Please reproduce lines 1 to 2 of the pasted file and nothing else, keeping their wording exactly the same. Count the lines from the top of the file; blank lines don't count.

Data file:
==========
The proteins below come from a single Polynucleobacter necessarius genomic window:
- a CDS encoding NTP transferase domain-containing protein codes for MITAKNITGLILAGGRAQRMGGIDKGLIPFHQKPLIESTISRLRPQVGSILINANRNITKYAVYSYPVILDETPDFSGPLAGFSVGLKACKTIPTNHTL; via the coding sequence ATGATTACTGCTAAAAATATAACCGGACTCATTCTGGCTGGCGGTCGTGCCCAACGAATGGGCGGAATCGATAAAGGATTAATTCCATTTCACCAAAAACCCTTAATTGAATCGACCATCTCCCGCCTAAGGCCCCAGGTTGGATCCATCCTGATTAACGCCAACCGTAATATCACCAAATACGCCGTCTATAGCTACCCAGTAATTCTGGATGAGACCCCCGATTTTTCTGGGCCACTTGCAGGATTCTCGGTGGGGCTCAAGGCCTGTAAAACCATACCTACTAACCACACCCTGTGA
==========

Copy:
The proteins below come from a single Polynucleobacter necessarius genomic window:
- a CDS encoding NTP transferase domain-containing protein codes for MITAKNITGLILAGGRAQRMGGIDKGLIPFHQKPLIESTISRLRPQVGSILINANRNITKYAVYSYPVILDETPDFSGPLAGFSVGLKACKTIPTNHTL; via the coding sequence ATGATTACTGCTAAAAATATAACCGGACTCATTCTGGCTGGCGGTCGTGCCCAACGAATGGGCGGAATCGATAAAGGATTAATTCCATTTCACCAAAAACCCTTAATTGAATCGACCATCTCCCGCCTAAGGCCCCAGGTTGGATCCATCCTGATTAACGCCAACCGTAATATCACCAAATACGCCGTCTATAGCTACCCAGTAATTCTGGATGAGACCCCCGATTTTTCTGGGCCACTTGCAGGATTCTCGGTGGGGCTCAAGGCCTGTAAAACCATACCTACTAACCACACCCTGTGA